It is important to understand the tactics used by various publishers prior to manuscript submission. Below, you'll see the various ways to identify individual policies for your targeted journals.
SHERPA/RoMEO is a free database containing the copyright and self-archiving policies of more than 22,000 journals and periodicals. Each journal is coded with a classification color (yellow, blue, green, or white) to indicate the archiving policies of each journal. NOTE: Policies are pulled from publisher websites and updated periodically. SHERPA/RoMEO should not be the authority resource when determining specific publisher conditions.
Before submitting an article to a journal, discover as much as you can about that journal's policies on author rights. Sometimes journals publish this information on their websites, but it may be necessary to contact the journal's editors directly to request it. You may also contact your library liaison for additional assistance.
Some examples of publishers' author information pages and how to find them:
For-profit publisher author guidelines:
Non-Profit publisher author guidelines:
AAUP: The Association of American University Presses has a Permissions and Copyright Information page with general information for authors. Linked from this page is a helpful Directory of Individual Academic Presses where you can look up permissions and contact information at a particular press.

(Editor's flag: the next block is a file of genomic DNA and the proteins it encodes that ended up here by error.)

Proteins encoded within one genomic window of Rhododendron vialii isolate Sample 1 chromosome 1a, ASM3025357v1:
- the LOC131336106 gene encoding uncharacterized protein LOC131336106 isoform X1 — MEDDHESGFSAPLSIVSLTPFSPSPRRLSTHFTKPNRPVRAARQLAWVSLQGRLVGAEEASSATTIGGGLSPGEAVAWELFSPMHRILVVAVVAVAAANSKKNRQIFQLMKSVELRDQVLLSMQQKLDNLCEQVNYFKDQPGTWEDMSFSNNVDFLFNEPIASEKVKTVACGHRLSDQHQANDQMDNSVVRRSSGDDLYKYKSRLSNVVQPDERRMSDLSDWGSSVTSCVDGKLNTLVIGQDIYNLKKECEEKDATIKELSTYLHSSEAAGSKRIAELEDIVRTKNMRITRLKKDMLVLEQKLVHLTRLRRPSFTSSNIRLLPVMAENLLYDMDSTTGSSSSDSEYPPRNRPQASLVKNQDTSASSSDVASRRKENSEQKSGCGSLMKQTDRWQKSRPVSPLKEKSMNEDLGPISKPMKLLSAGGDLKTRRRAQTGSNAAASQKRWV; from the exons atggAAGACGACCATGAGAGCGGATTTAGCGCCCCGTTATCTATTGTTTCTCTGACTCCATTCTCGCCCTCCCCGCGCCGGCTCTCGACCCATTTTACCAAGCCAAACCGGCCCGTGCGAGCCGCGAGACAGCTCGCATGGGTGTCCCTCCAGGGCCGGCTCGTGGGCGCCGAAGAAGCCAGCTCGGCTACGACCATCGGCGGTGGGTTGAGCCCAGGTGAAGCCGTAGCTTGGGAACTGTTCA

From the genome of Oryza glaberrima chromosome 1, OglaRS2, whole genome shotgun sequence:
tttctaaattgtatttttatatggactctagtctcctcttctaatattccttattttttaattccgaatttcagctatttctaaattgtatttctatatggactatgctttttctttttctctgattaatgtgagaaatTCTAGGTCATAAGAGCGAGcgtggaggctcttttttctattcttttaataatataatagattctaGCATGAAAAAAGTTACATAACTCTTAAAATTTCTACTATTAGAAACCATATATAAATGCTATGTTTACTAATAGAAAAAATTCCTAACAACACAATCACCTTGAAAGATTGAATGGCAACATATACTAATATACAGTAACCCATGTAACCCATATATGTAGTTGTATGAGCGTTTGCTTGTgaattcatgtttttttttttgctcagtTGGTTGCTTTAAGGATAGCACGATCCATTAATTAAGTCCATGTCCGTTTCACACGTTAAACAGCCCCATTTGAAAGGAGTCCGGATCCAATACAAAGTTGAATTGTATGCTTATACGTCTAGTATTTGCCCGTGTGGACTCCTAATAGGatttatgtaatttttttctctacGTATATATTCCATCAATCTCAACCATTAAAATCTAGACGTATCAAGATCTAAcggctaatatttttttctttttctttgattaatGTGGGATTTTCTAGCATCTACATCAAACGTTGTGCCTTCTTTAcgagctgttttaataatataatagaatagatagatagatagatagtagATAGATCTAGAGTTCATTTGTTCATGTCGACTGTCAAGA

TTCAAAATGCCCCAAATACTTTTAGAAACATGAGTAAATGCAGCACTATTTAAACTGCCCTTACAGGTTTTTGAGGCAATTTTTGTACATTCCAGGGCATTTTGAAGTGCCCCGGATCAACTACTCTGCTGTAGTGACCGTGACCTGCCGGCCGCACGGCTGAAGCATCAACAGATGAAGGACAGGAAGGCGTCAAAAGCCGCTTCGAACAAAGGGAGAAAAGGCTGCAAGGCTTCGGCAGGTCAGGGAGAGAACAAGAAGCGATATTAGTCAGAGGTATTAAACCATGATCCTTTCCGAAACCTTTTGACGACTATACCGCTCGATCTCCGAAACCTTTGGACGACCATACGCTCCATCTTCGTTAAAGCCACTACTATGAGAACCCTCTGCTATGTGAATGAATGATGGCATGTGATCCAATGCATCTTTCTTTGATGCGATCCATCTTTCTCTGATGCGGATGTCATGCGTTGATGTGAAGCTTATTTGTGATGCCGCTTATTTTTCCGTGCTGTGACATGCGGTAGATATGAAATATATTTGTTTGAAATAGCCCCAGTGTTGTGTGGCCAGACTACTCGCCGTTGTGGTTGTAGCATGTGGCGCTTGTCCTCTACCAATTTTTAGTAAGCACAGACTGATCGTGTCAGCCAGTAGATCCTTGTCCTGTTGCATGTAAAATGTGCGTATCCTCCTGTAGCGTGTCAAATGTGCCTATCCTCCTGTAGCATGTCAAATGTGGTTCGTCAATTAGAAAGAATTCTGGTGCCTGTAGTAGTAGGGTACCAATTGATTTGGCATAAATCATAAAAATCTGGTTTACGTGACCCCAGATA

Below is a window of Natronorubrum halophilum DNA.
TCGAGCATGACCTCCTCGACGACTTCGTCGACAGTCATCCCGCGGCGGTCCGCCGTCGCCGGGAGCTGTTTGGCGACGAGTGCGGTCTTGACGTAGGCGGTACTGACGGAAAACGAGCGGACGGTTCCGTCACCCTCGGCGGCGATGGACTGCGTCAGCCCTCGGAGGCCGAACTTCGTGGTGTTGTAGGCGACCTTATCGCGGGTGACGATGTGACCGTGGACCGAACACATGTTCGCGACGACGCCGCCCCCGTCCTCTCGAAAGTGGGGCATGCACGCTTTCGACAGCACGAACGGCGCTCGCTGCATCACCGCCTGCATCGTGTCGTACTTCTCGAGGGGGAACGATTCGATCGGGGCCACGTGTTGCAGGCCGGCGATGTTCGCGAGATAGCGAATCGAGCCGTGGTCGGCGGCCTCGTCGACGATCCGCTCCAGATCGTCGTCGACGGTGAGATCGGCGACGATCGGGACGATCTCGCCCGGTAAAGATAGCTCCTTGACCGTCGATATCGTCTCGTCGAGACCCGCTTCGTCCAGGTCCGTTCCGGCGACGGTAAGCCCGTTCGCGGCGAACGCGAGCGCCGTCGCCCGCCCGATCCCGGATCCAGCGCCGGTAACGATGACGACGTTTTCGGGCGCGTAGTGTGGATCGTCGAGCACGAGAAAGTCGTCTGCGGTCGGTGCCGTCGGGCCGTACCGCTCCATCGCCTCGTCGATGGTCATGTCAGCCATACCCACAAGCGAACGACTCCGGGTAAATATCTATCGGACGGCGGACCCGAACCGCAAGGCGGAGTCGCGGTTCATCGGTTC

If navigating an individual press's website, search for tabs containing information for authors. When in doubt, use the contact links to request information directly.
Author agreements come in many forms and at different points in the submission process. Some agreements are referred to as "click-through" agreements encountered when submitting a manuscript for the first time in a publisher's online submission portal. Other agreements are electronic documents signed by the author after manuscript acceptance. Across various publishers, you will find different words used to convey the same thing. In every instance, look for language that mirrors the following examples of problematic statements:
Despite the overwhelming number of problematic transfer statements, some transfer agreements do contain clauses that are beneficial for authors. Examples include:
Sample author agreements:
For help understanding the strengths and weaknesses of specific agreements, contact firstname.lastname@example.org